The Scandinavian country of Denmark is known for its low, flat topography. Facing onto the sea on all sides except its 42-mile border with Germany, it has some 43,000 miles of watercourses such as lakes and rivers. However, over 75% of these are small streams, creeks and ditches. So, what about long and winding rivers? What are the longest rivers in Denmark?
In this article, we’ve found them: Denmark’s longest rivers. So read on to find out more. A quick note before we dive in: this article relates to the country of Denmark rather than the Kingdom of Denmark, which includes several autonomous territories.
Gudena: The Biggest River in Denmark
Length: 93-98 miles
Carved by ice and glaciers at the end of the last Ice Age, the Gudena is the longest and largest river in Denmark.
Also known as Gudenåen, it originates near Torring in the eastern part of Jutland and flows northwards towards the centre of the peninsula. The river’s 93 to 98-mile journey incorporates several lakes and ends at Randers Fjord, an inlet which leads to the Kattegat Sea.
The Gudenå River supports a variety of plant and animal life. Its waters are home to several species of fish, including brook trout, sea trout, and especially salmon.
Length: 65 miles
Measuring 65 miles in length and draining almost 320 square miles, Stora, or Storaen, is the second on this list of longest Danish rivers. Beginning near Ikast, it meanders its way west through numerous other towns in the Mid Jutland Region, finally bisecting that of Holstebro before emptying into the Nissum Fjord.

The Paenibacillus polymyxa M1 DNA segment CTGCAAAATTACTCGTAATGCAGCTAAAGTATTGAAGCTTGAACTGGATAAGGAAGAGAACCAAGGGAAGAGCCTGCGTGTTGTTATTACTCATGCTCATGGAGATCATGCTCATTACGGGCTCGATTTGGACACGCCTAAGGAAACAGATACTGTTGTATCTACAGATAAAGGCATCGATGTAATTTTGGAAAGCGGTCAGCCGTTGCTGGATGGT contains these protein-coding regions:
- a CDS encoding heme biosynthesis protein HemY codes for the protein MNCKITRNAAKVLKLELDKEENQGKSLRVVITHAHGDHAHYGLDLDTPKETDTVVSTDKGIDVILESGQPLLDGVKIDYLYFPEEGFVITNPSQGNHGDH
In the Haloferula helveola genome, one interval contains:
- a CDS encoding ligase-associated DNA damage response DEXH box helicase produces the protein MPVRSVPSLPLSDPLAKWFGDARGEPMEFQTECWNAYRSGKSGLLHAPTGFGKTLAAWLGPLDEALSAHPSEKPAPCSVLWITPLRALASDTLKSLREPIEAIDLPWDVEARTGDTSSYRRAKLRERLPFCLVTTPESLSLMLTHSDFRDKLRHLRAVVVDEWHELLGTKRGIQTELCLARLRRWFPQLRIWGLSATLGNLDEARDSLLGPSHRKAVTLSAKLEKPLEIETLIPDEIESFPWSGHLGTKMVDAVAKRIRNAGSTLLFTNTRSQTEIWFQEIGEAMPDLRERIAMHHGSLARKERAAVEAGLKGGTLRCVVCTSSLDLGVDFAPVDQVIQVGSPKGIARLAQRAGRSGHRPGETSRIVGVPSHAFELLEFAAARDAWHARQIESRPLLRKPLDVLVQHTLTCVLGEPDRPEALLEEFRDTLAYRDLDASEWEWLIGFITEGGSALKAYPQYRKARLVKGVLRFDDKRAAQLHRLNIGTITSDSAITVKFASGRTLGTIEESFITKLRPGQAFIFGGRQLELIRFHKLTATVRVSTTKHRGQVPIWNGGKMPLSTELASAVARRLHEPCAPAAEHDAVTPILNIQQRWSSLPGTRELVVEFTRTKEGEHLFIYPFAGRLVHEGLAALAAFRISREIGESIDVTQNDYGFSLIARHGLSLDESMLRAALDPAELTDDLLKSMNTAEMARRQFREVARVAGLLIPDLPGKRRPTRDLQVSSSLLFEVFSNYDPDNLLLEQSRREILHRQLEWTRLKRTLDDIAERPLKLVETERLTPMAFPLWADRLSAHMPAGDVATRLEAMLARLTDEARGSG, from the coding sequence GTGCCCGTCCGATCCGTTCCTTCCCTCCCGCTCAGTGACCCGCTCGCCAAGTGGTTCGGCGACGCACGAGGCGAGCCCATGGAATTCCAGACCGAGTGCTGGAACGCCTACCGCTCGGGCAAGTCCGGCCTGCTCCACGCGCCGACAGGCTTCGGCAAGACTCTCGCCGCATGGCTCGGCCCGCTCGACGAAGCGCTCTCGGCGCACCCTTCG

Canoeing and angling are both popular activities on the Stora, which is famed for its Storå Salmon.
Skjern: The largest river in Denmark by Volume
Length: 58 miles
At 58 miles long, Skjern misses out on being Denmark’s longest river, but it is possibly the biggest river in Denmark by volume. Indeed, with a basin size of some 810 square miles, it drains about a tenth of the entire country.
Skjern’s source is found at the cusp of southern and central Denmark, under 2,000 feet from that of Gudenå. From there this winding river travels west until it reaches the town from which it gets its name. There, one finds the Skjern’s delta and from where it ends at the North Sea via Ringkøbing Fjord.
Length: 54 miles
Located on the island of Zealand is another of the longest Danish rivers, Susa. Rising south of the town of Rønnede, it travels for around 54 miles before emptying into Karrebaeksminde Bay. Along the way, the river passes through a canal built in the 1930s and through pipes under Naestved town centre. Around twenty fish-species can be found within the waters of the Susa, among them pike, perch and eel.
Length: 43 miles
The Odense is the longest Danish river on the island of Funen. Named after Denmark’s third largest city and birthplace of author Hans Christian Andersen, it travels for 43 miles through mostly agricultural land to its mouth at Odense fjord.
Denmark's Longest Rivers
As we’ve seen, the longest rivers in Denmark are rich in fish species and are popular places for recreation, particularly angling and canoeing.